TCHAIKOVSKY Complete Works for Solo Piano (Valentina Lisitsa)
Valentina Lisitsa is bold, fearless and forthright to just the right degree in the early works, keen to relish every opportunity Tchaikovsky offers to rack up the tension. We seem set fair for a convincing and idiomatic survey of the solo works … until, oh dear, we hit the buffers on track 6 – the rarely played Valse-caprice, Op 4. What we get is a deconstruction of the piece played at practice speed, lasting an interminable 13'31". Both Viktoria Postnikova (8'47") and Michael Ponti (5'33", with the repeat of the first section omitted), in their complete Tchaikovsky sets, present the true spirit of the piece.
Working one’s way through all 10 discs, you realise with mounting disappointment that this mannerism is something like a default position with Lisitsa when it comes to reflective, technically undemanding works. Indeed, I recall a recital in Cremona a few years ago when she eked out the last pages of a sequence of Chopin Nocturnes with extended rallentandos to the same somnolent effect. Here, for example, are the 12 Morceaux, Op 40, an archetypical Tchaikovsky mixture of inspired and insipid short works. It begins with the brief ‘Étude’, a veritable whirlwind that Lisitsa storms through with thrilling velocity and a marvellous leggiero touch. Immediately after that comes the lovely (and well-known) ‘Chanson triste’. Tchaikovsky marks this Allegro non troppo (not Lisitsa’s moderato) and requests that la melodia be played con molto espressione – which means a degree of rubato, yes, but not a tenuto on the first beat of every bar, dragging down the pulse and bringing a stop go momentum to proceedings. Again, the tempo Lisitsa adopts for No 9 (another salon favourite) is hardly Tempo di valse, its airy grace replaced by a heavy tread, the left-hand melody of its central section dominated by the secondary material in the right hand.
Whenever there is a piece or part of a piece that demands fleet fingers and incisive rhythm – the second sections of ‘Au village’ (No 7), say, and ‘Danse russe’ (No 10) – then Lisitsa is bang on the money; whenever the mood is retrospective or reflective, she becomes a vivisectionist, unpicking these fragile miniatures so that the structure collapses. Try No 12, ‘Rêverie interrompue’, which drifts home at 6'08" compared with Posnikova’s 4'29", a faster reading that, ironically, projects a dreamlike reverie far more vividly. The last track on this CD (disc 6) is Dumka, Op 59, which illustrates to perfection Lisitsa’s Jekyll and Hyde approach.
It is one that is also in evidence on disc 4, which is devoted to The Seasons. Much (in fact, most) of the playing here is quite lovely but, just when you are thinking that this is an account to set beside the best, you sit becalmed in a gondola, with the ‘Barcarolle’ (June) extended to over six minutes. Mikhail Pletnev, who himself is in no hurry to come home, gets to the heart of the matter in 4'36" (Virgin/Erato, 12/94).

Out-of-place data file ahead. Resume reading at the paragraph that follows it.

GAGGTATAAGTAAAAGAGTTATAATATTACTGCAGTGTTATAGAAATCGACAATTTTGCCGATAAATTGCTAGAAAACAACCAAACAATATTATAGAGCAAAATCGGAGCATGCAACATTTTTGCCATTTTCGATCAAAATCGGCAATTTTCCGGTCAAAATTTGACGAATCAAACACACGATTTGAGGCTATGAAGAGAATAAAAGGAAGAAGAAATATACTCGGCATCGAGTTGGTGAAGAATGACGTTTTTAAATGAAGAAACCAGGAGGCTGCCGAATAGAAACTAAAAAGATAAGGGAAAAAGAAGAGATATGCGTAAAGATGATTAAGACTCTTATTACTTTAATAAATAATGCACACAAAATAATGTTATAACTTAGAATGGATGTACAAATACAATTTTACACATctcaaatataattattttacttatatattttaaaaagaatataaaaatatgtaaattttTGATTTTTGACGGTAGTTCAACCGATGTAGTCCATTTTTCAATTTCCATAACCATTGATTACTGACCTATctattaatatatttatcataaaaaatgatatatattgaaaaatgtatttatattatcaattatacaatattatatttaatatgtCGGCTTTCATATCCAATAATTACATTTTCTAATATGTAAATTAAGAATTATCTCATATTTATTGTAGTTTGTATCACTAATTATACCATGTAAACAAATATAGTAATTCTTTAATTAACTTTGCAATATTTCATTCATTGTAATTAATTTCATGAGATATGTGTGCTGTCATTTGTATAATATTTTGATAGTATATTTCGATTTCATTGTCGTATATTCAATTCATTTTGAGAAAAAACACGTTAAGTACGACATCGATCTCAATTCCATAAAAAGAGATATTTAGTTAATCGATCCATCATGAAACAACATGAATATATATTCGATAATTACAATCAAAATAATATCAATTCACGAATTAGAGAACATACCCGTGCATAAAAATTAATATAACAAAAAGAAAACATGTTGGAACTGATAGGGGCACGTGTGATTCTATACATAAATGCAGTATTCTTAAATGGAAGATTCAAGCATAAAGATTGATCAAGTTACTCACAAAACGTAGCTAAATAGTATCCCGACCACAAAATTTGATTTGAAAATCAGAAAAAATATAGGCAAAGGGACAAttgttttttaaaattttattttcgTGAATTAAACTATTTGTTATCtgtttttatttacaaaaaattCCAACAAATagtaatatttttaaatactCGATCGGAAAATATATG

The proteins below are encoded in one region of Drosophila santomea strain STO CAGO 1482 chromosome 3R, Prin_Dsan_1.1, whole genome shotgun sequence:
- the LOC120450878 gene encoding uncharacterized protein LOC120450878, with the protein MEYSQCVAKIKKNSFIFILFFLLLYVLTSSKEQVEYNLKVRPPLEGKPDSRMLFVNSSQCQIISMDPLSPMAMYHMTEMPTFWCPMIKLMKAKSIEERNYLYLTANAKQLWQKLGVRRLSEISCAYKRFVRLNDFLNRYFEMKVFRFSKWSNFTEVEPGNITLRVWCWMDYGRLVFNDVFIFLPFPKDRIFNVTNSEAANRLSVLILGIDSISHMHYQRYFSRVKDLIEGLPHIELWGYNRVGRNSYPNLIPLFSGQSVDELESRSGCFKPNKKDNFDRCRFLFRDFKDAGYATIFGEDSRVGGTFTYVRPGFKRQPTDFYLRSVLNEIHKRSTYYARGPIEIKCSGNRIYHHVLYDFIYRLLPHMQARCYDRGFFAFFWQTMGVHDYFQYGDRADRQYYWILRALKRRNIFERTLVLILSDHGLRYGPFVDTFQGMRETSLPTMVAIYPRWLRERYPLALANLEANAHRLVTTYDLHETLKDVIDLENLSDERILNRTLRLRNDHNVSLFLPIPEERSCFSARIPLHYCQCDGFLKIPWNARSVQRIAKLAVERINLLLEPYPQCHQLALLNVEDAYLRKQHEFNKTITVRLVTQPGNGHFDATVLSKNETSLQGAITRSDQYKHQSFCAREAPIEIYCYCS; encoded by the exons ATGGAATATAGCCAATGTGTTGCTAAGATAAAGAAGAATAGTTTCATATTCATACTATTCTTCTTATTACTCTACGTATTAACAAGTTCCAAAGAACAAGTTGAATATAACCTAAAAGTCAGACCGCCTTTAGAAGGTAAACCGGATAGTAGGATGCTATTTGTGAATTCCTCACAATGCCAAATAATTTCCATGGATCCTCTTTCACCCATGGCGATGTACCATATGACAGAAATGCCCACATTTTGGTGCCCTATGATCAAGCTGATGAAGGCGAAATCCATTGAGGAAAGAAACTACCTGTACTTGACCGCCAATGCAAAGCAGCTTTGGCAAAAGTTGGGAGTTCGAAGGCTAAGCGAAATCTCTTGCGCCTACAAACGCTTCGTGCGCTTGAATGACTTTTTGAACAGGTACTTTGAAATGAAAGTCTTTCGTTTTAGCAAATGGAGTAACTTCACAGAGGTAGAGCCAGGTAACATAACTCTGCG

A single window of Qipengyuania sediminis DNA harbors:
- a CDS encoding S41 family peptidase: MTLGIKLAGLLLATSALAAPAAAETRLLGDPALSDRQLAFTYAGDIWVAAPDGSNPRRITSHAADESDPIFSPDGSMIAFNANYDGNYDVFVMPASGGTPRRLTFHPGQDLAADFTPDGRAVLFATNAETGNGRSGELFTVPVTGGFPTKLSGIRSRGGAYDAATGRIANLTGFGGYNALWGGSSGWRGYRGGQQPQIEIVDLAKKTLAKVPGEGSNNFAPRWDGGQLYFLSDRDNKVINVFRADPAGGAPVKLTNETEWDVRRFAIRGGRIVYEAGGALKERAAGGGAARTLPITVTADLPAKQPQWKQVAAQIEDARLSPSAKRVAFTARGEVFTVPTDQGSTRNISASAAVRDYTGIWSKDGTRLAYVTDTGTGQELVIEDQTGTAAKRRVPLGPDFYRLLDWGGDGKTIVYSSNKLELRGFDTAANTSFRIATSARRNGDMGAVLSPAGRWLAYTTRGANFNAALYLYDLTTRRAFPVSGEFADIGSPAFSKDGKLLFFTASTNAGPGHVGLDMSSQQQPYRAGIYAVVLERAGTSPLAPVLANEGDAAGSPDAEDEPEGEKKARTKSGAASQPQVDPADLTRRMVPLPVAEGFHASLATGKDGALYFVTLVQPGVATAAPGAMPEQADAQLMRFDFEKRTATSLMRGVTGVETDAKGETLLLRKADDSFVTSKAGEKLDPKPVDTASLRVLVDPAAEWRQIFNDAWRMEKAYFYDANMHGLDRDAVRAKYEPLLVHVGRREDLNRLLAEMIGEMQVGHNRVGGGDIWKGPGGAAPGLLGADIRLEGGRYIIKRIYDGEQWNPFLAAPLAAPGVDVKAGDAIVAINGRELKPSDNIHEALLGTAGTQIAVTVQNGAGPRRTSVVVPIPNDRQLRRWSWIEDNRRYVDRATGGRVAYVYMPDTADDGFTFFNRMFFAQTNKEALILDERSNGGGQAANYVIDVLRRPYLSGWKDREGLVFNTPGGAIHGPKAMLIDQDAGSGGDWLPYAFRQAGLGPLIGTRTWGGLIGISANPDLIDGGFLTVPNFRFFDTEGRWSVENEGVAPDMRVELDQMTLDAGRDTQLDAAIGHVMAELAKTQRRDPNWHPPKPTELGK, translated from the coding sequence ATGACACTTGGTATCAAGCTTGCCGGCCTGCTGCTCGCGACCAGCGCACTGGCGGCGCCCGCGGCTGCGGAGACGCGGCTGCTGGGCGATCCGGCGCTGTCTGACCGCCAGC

So then what do you do when you are presented on disc 3 with both the sonatas (the Grand Sonata, Op 37, followed by the early Sonata in C sharp minor published posthumously) in two of the finest performances I have come across? Lisitsa swallows them whole, with playing of immense power and conviction, allowing herself plenty of time to dream when required without ever slipping into her unsustainable practice-tempo mode. With her incisive attack and steely articulation, this is piano-playing of great character and individuality. If you have stayed clear of Tchaikovsky’s sonatas, these may be the performances that tempt you to investigate.
Elsewhere are Tchaikovsky’s other collections of short works (Opp 19, 39, 51 and 72), works without opus numbers, and the Fifty Russian Folk Songs arranged for four hands (Lisitsa is joined in these by Alexei Kuznetsoff). Discs 9 and 10 are devoted to Tchaikovsky’s own piano arrangements of his orchestral works including the complete Nutcracker, Potpourri on Themes from ‘The Voyevoda’, the Festival Coronation March (a dreadful piece in any form), and the 1812 overture (a thankless task for any pianist). However, the transcription of Marche slave is extraordinary, an ingenious reworking for the keyboard and a stunning tour de force by Lisitsa. On its own it might just be enough to make you press that ‘add to cart’ button.
I might say that the piano, a Bösendorfer, has been very well recorded, even if Lisitsa can sometimes produce a somewhat hectoring, brittle tone at fortissimo and above. The presentation of the 10 discs and the booklet are first-class. In conclusion, Lisitsa offers the most comprehensive Tchaikovsky intégrale on the market but I shall not be replacing my much-played Ponti LPs or, on balance, Postnikova’s seven CDs. I can do without The Nutcracker and the 1812 on the piano – and, ultimately, without the series of eccentric musical decisions that mar Lisitsa’s set.